‘St. Louis Post-Dispatch’ Reports on STLCC Case

By on December 19, 2007

The St. Louis Post-Dispatch has a great article today about FIRE’s ongoing case at St. Louis Community College at Meramec (STLCC). As detailed in our press release, STLCC has placed student Jun Xiao on disciplinary probation and found him guilty of several offenses—including hazing, disorderly conduct, and breach of the peace—simply for sending e-mails to his classmates about his plans to disenroll from a class at STLCC and take other courses with different professors. Unhappy with his professor in a course he was taking at STLCC, Xiao invited other students to retake the course with him in the spring, informed them about other professors with good reputations, and pointed out that the same course is available at another community college.

As the Post-Dispatch article points out, Xiao did not in any way make his concerns a personal matter between himself and the professor in question:
 
He never mentioned his current professor’s name or directly criticized her in the e-mails.
 
Rather, Xiao had perfectly understandable reasons for thinking about withdrawing from the course and seeking an alternative:
 
Like him, that professor is a non-native English speaker and was sometimes difficult to understand in class, he said. He approached her a number of times to clarify the material, including during her office hours, but he said she was impatient.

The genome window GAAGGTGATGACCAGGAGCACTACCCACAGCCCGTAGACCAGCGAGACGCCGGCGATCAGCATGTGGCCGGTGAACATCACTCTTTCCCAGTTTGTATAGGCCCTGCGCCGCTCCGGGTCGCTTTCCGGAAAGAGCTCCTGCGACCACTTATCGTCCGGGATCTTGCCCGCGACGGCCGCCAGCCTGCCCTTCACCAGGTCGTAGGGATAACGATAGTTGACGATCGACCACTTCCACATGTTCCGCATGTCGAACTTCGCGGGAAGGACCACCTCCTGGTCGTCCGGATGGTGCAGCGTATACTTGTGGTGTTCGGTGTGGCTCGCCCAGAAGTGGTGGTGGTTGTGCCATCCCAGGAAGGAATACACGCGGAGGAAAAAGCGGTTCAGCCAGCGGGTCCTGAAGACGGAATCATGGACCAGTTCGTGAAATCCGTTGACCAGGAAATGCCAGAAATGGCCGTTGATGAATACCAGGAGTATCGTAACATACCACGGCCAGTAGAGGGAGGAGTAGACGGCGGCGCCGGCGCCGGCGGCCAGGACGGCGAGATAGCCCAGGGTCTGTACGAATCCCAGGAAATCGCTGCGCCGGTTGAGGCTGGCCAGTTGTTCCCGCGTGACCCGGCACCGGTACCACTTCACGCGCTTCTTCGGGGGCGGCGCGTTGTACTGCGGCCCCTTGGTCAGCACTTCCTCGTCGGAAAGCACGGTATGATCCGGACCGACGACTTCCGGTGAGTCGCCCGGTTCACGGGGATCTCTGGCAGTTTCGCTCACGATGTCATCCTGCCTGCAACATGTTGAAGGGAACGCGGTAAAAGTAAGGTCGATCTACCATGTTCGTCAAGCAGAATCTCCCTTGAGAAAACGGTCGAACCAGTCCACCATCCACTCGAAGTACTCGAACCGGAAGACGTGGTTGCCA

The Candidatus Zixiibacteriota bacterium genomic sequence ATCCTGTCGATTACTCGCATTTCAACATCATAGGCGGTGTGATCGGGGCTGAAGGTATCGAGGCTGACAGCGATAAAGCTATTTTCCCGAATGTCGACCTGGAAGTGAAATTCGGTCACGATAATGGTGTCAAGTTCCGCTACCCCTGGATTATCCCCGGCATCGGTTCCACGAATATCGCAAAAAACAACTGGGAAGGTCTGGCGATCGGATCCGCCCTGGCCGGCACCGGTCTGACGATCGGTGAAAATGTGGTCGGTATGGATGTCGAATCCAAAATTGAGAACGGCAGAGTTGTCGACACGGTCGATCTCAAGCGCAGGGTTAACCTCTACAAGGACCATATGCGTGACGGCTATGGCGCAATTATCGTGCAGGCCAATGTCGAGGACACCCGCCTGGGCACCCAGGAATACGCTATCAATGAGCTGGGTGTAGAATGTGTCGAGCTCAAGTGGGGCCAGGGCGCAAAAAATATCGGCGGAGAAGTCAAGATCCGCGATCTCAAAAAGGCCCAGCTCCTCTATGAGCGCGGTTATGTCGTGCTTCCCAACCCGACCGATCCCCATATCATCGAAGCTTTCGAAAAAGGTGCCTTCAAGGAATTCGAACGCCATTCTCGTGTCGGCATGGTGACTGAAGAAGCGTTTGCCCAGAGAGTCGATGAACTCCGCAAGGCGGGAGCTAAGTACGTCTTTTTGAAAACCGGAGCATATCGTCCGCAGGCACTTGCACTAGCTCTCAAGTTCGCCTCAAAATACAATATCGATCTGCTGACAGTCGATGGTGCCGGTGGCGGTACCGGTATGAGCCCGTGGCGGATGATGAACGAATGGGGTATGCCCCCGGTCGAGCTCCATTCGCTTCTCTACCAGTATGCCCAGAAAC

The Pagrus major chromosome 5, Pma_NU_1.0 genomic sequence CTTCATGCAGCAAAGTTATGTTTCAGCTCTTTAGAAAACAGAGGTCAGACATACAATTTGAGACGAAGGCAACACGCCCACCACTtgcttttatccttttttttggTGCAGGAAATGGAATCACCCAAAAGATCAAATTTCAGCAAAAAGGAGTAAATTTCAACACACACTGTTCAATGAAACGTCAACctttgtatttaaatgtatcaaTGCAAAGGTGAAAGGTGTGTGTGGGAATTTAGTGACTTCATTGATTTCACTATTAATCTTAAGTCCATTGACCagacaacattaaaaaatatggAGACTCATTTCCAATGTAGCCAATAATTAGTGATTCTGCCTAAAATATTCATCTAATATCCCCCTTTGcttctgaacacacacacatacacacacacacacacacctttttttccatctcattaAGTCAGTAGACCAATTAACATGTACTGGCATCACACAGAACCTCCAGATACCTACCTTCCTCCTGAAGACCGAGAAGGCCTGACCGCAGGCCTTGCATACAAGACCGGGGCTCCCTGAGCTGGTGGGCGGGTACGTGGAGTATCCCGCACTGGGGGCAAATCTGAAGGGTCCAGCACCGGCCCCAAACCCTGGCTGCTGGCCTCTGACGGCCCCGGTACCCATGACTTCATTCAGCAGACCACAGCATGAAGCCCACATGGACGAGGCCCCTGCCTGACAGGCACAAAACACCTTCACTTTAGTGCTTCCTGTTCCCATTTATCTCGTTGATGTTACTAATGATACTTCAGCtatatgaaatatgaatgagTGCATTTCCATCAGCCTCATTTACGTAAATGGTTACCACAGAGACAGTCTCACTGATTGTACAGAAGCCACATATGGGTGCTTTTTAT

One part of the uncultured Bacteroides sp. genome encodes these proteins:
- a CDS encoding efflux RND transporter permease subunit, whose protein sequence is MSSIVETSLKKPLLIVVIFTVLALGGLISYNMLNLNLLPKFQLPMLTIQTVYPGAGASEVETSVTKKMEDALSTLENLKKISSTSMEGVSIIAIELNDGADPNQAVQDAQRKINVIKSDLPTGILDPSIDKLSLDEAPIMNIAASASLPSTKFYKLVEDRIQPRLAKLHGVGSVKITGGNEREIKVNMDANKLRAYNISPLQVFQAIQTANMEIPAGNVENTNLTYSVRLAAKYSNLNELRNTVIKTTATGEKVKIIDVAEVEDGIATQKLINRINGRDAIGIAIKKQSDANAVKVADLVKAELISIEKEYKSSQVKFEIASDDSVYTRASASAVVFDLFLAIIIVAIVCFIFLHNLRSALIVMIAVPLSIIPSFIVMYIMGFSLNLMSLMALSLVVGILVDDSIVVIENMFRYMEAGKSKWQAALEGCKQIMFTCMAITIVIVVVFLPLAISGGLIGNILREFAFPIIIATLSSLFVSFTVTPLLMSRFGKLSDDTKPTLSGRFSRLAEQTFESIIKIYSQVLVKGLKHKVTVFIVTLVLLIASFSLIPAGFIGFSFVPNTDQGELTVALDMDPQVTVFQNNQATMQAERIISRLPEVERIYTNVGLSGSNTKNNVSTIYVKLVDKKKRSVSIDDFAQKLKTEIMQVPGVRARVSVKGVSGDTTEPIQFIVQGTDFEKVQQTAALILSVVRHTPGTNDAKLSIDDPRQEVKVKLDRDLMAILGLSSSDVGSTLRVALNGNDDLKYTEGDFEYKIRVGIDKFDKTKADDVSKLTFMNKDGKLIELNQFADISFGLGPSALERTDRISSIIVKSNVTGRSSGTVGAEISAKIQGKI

Having these concerns, Xiao acted as a helpful classmate and shared his insights regarding other options with his fellow students. But despite the innocuous nature of his emails, STLCC apparently found him to be an inconvenience or nuisance. The result is the appalling case in front of us.
 
It is truly an injustice that such an accomplished student—Xiao holds a doctorate from the Chinese Academy of Sciences and has post-doctoral research experience at MIT, Columbia University, and Washington University—faces such ridiculous and undeserved punishment. Xiao is rightfully concerned that having a probation on his record will jeopardize his chances of being admitted to medical school. As he is quoted as saying in the article, “If the probation is there, the probation will ruin my life.” Such a result is completely unwarranted for engaging in clearly protected speech.